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Texans encouraged to buy Christmas trees early as demand heats up

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Posted at 1:22 PM, Nov 20, 2021
and last updated 2021-11-21 21:32:11-05

TEMPLE, Texas — Supply chain shortfalls, labor shortages, and high transportation costs are the same story different products this holiday season.

This time it's a product that takes years to develop. No one is the same. And when the holiday season rolls around, we all expect to be able to buy one—a Christmas tree.

“Right now, our farms are getting prepared and they have enough supply,” said Stan Reed, executive director, Texas Christmas Tree Growers Association.

“Supply chain issue has been a big thing on pretty much everybody’s mind for everything this year."

This year, supply chain problems for the artificial plastic trees are leading to high demand for Christmas trees.

“I know most of those artificial trees are coming in from out the U.S. and they’re not going to make it to market," he said.

Reed said Texans on the market for a live tree this year shouldn't wait too long to take their trip to the tree lot or farm.

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A sign outside The Robinson Family Farm in Temple.

“Buy early," he said. "Because if you wait until December, or a week before Christmas, you're probably not going to find live trees."

The Robinson Family Farm in Temple is open this weekend for Christmas trees and wreaths. Here, the experience of buying a tree is a lot like unwrapping that one perfect present.

"Picking out a Christmas Tree is like picking out a wedding dress," Helen Robinson said. "They're different for everyone.”

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The Robinson Family Farm in Temple sells premium precut Fraser Firs grown in the Appalachian Mountains.

The Fraser Fir Christmas trees you'll find here are from Godfather Mountain in North Carolina.

“The very first year I got into Christmas trees I did plant, but that quickly turned into a sunflower patch," Brian Robinson said jokingly.

And if last year is any indicator, the Fraser Firs at the Robinson Family Farm are in high demand.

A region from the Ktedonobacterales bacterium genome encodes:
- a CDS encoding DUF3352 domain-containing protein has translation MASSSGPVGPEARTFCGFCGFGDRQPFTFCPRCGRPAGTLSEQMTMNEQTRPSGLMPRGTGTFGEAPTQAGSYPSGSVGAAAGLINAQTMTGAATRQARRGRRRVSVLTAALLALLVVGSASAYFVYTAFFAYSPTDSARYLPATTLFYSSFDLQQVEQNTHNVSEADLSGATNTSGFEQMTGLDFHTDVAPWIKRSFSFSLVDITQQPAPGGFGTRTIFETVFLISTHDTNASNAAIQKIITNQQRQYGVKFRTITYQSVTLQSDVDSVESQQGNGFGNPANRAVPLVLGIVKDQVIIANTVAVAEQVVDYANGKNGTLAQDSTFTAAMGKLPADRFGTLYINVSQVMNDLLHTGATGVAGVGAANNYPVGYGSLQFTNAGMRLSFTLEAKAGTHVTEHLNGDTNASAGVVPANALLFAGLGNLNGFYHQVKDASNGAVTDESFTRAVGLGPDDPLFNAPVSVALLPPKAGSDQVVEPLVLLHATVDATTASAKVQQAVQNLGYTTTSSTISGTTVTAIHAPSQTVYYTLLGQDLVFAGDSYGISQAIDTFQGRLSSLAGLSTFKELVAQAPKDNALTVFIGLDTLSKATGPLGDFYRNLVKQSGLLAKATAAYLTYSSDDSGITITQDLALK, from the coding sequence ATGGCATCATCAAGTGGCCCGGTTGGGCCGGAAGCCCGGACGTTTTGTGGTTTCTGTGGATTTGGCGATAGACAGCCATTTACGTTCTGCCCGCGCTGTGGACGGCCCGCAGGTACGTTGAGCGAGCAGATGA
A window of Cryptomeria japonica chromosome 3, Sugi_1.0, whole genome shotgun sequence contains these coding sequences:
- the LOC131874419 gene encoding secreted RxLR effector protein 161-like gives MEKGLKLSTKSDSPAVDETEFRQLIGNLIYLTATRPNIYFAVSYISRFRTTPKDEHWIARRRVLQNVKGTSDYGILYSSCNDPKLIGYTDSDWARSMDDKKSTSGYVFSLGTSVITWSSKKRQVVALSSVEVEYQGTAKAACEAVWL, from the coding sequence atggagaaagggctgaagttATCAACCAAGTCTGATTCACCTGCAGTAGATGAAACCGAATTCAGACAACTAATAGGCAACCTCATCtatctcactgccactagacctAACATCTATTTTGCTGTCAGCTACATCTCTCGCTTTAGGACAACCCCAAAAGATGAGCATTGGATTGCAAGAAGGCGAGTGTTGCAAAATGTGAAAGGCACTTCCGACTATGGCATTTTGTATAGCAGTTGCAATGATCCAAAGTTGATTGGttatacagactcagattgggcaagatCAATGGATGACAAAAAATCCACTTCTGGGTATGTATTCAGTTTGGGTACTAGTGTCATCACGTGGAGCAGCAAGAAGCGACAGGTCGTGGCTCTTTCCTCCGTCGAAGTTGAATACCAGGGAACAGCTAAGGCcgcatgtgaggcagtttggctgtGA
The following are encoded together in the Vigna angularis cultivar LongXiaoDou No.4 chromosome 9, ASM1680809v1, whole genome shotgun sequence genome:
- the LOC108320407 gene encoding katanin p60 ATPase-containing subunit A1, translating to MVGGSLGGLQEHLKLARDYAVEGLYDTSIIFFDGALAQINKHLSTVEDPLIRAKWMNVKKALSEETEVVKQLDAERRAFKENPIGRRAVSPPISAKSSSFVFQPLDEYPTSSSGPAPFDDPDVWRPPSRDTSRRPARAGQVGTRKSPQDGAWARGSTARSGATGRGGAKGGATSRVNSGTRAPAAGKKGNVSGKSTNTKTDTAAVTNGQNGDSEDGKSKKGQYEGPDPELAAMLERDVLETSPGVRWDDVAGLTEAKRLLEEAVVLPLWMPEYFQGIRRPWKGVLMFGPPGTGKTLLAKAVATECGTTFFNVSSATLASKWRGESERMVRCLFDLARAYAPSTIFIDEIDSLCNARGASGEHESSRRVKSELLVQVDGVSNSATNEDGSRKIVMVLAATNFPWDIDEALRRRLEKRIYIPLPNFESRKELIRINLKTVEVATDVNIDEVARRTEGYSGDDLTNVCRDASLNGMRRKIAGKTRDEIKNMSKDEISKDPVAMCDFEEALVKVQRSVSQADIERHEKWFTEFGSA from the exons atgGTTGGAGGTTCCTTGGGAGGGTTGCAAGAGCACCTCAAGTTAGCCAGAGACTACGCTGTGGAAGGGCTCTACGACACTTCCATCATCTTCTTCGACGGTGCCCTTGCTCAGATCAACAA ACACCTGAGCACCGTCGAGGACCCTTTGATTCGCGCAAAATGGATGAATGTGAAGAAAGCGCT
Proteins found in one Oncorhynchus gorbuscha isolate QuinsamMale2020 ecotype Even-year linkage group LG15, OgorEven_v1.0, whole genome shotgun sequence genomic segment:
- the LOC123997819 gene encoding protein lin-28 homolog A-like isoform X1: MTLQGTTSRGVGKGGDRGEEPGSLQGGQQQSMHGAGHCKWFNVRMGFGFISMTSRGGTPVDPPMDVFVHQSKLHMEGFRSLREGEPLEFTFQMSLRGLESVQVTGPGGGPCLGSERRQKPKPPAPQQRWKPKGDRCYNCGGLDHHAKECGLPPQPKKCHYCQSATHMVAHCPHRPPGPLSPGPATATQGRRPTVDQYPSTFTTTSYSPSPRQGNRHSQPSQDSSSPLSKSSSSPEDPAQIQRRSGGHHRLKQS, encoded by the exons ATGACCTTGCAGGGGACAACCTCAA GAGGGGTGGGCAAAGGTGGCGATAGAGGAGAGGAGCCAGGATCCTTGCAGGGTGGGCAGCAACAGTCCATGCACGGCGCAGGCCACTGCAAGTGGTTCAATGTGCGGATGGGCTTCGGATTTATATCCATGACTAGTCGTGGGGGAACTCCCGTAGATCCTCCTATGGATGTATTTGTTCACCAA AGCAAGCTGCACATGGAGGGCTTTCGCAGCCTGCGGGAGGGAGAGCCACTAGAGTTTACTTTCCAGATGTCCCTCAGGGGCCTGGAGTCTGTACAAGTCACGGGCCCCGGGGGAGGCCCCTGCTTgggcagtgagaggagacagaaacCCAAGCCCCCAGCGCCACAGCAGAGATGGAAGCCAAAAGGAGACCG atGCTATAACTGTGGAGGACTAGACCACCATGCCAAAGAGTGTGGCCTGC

"We got 1500 trees in last year and sold out in eight days," he said.

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"I think a lot of it starts with the experience," Helen Robinson explained in describing what attracts consumers to live Christmas trees during the holiday season. "It's something that doesn't matter which tree you pick out. There's not another tree out there like you go to your big-box stores."

This year Robinson has actually been able to bring in more trees, but there's a problem, well a couple of them.

"We got a couple hundred more, but the problem is shipping has gone up.”

It's a story consumers are finding around every corner in today's economy.

"The problem is is that shipping has gone up in ways of lumber," Robinson said. "They're paying the drivers a whole lot more to haul lumber. So it's hard to find a driver and the shipping rate between the cost of diesel and everything like that and the availability of the larger trees, too."

To cope with the cost of shipping Robinson said the price for his customers is higher.

"I have had to raise the price just because of my price of shipping has gone up," Robinson said. "But in ways of the margin, I kept my margin the same. So if I was making 20 percent more on a tree or 10 percent more, I just upped at that same amount, so that I'm still making it just as much as I was last year."

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Brian Robinson said this year they've been fortunate to acquire more Christmas trees than last year. But they've encountered higher cost and some supply chain problems. "My tree supplier got us a little bit more, but you know, the problem is shipping cost have gone up," he said.

But like with most products this holiday season, despite higher prices, consumer demand has shown no sign of waning. And the Robinson's and Reed are expecting a flurry of buyers before we hit December.

"I think we'll be able to get through Black Friday weekend, but I'm afraid that we're not going to go into December, I really am," Robinson said. "I would suggest anybody if they want a real Christmas tree from the Robinson family farm to get out here and get it as soon as possible."

Reed said he believes everyone on the market for a live tree will be able to get one, but buying will help families avoid the potential of running into a thinner selection at tree lots and farms.

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Stan Reed is the Executive Director of the Texas Christmas Tree Growers Association in Temple. He says consumers on the market for a live tree this year should plan to buy early to avoid running into a thinner selection at tree lots and farms.

“If you wait too long it's kind of like anything else," Reed explained. "If you're trying to get that one toy for Johnny and wait until the end. It’s like that movie jingle all the way. You're not going to find it.”